Bitcoin gives no additional benefits for users to acquire extra identities. The source code is programmed so that no matter how selfish people act, their actions benefit the system. The resource requirements of the consensus mechanism (i.e. proof of work), combined with Bitcoins as a reward, compel participants to do the right thing — that is to act with integrity.
When miners create a block and link it to the previous one, the miner who completes the block first gets a set quantity of bitcoins for their efforts. Because they now own Bitcoins, the miners are invested in the platform’s long-term success. So, they buy the best equipment to run mining operations, spend energy as efficiently as possible, and maintain the ledger.
Bitcoins also represent partial ownership of the blockchain itself. Participants are not just incentivized to mine and transact with others, but by owning and using Bitcoin, they are financing the Blockchain’s development. By acting in their self-interest, Bitcoin miners serve the overall network and gradually build their individual and collective reputation.
Before blockchain technologies, people couldn’t easily leverage the value of their reputation online. In the offline world, our reputations are multifaceted and generally disconnected. We keep documents to prove our ID, such as with passports and driver’s licenses. But on the blockchain, our identity is inherent and recorded with every action.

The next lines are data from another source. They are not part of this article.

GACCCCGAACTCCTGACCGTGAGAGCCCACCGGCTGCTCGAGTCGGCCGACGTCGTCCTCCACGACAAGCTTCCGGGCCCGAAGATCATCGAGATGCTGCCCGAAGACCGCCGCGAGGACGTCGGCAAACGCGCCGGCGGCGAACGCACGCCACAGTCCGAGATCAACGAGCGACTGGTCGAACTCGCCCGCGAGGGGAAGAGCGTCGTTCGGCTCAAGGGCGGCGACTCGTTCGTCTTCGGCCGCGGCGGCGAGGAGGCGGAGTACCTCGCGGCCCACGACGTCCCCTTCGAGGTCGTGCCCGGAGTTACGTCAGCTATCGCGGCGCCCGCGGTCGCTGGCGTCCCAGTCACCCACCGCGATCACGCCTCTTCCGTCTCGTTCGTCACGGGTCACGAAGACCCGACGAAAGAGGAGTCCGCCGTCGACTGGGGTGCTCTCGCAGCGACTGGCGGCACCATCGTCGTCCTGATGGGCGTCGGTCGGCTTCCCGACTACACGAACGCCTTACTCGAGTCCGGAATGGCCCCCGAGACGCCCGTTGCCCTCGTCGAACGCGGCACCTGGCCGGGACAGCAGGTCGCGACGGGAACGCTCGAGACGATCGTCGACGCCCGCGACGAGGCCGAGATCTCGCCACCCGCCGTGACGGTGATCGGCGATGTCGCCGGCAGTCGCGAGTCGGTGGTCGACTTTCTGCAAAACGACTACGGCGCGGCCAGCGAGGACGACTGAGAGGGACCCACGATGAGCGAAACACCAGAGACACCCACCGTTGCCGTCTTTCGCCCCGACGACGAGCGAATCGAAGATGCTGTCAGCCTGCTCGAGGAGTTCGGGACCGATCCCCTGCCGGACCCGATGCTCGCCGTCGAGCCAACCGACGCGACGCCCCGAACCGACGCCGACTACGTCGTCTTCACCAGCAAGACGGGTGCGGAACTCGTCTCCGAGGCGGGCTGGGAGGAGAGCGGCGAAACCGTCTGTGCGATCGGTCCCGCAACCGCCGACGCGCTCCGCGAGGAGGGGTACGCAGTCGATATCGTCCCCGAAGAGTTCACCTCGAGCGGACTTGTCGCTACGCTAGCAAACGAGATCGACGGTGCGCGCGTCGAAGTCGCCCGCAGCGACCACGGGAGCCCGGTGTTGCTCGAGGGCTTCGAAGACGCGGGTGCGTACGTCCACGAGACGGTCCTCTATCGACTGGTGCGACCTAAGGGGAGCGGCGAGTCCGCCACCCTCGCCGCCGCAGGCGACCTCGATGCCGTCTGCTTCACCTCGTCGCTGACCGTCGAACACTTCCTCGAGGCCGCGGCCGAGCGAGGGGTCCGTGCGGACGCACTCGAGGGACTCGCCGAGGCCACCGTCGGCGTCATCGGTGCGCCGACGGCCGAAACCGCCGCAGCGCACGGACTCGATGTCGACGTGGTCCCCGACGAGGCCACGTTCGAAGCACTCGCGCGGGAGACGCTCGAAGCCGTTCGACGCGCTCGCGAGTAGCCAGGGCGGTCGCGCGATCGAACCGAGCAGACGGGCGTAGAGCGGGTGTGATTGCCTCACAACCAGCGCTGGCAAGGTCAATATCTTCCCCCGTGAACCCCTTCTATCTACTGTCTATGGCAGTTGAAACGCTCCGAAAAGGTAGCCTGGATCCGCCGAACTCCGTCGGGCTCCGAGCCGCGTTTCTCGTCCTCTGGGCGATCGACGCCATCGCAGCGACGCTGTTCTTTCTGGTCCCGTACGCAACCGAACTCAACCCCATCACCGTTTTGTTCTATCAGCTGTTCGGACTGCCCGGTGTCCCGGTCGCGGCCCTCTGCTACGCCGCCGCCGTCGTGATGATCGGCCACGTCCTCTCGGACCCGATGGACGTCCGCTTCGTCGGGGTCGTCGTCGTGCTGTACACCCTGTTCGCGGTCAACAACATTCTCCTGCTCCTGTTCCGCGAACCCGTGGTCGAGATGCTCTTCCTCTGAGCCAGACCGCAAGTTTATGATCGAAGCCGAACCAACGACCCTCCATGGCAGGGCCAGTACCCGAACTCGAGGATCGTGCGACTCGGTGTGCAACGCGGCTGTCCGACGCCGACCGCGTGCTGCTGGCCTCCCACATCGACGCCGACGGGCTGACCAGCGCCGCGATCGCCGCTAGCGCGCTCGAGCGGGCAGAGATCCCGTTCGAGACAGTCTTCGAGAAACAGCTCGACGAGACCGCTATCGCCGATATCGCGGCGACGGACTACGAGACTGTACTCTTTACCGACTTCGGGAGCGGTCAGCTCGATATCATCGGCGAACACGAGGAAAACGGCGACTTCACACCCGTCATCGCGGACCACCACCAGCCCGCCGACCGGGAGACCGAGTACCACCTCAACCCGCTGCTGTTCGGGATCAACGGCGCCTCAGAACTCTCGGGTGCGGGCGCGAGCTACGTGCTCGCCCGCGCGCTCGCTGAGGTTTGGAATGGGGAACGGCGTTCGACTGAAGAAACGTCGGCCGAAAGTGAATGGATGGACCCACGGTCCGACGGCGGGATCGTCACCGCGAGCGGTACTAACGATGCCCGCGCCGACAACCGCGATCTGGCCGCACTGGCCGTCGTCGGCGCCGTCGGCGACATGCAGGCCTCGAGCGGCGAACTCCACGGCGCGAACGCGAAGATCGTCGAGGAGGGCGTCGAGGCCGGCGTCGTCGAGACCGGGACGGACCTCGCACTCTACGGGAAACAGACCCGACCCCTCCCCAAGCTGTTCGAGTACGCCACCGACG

In the case of Bitcoin, its Blockchain preserves value by programming its monetary policies right into the software. Bitcoin supply is capped at 21 million, to be issued over time which should all be in circulation around the year 2140. This creates a currency that is more secure, immune to counterfeiting and theft and is inflation resistant.
Unlike fiat currency, each bitcoin is divisible to eight decimal places, and this allows users to combine and split value over time in a single transaction. That means that users can set up smart contracts to measure the use of the service and eke out tiny fractions of payments or micro-payments. This kind of divisibility is great for the Internet of Things when the physical world becomes smart and starts exchanging information and doing transactions autonomously.
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With blockchain, people can have internally built financial incentives to collaborate effectively and exchange any types of assets. If digital reputations were to become valuable and trackable, bad behavior would be too costly and online discussion groups wouldn’t be inundated with trolls. Home-owners could receive real-time payments for using solar panels to generate sustainable energy for their network and open source software developers could pay contributors for acceptable deliverables.
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Value proposition 4: Digital security
Problem: Internet 1.0 — Lax online security